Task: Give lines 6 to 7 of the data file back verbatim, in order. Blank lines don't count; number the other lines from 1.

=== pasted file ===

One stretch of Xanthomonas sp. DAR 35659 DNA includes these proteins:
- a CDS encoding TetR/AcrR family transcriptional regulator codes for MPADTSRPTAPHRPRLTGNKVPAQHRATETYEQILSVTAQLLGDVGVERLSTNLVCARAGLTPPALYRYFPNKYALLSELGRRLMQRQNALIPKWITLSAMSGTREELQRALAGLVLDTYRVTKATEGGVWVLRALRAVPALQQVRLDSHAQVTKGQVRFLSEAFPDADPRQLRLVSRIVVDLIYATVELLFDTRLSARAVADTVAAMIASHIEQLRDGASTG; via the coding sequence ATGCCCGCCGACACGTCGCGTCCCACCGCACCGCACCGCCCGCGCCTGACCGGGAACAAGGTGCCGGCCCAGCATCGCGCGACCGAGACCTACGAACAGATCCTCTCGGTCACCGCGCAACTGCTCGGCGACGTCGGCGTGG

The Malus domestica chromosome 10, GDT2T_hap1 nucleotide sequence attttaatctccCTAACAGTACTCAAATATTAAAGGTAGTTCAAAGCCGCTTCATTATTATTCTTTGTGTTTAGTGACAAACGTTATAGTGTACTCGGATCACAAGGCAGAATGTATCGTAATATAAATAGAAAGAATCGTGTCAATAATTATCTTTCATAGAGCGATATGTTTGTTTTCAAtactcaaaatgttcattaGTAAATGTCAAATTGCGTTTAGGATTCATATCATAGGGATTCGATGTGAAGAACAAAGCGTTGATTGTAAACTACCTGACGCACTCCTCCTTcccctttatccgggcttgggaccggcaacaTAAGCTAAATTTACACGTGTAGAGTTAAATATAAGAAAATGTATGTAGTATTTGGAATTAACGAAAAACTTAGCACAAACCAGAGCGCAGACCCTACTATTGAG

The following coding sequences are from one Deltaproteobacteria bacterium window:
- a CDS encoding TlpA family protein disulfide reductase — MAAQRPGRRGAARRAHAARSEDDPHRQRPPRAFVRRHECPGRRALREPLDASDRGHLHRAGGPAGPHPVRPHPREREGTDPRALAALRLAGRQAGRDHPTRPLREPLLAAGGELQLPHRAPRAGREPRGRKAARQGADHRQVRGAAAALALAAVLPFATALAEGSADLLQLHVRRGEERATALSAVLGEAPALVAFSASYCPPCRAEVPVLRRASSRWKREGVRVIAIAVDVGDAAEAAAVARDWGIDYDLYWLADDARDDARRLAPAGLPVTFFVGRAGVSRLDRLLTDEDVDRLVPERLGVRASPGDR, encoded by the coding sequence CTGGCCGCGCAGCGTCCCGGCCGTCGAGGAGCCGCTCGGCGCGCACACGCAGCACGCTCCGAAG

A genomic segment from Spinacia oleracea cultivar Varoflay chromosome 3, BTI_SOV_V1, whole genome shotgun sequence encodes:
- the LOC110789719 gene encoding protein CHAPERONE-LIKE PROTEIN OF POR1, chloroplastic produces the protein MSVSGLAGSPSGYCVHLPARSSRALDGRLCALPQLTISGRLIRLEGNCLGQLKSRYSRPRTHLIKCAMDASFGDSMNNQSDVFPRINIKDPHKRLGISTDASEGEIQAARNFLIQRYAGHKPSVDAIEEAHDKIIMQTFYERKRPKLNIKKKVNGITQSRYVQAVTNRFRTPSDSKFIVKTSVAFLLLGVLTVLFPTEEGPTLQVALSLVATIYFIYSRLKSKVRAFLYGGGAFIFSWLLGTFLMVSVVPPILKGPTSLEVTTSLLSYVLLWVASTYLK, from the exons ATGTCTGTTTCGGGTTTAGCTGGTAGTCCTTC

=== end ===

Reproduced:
A genomic segment from Spinacia oleracea cultivar Varoflay chromosome 3, BTI_SOV_V1, whole genome shotgun sequence encodes:
- the LOC110789719 gene encoding protein CHAPERONE-LIKE PROTEIN OF POR1, chloroplastic produces the protein MSVSGLAGSPSGYCVHLPARSSRALDGRLCALPQLTISGRLIRLEGNCLGQLKSRYSRPRTHLIKCAMDASFGDSMNNQSDVFPRINIKDPHKRLGISTDASEGEIQAARNFLIQRYAGHKPSVDAIEEAHDKIIMQTFYERKRPKLNIKKKVNGITQSRYVQAVTNRFRTPSDSKFIVKTSVAFLLLGVLTVLFPTEEGPTLQVALSLVATIYFIYSRLKSKVRAFLYGGGAFIFSWLLGTFLMVSVVPPILKGPTSLEVTTSLLSYVLLWVASTYLK, from the exons ATGTCTGTTTCGGGTTTAGCTGGTAGTCCTTC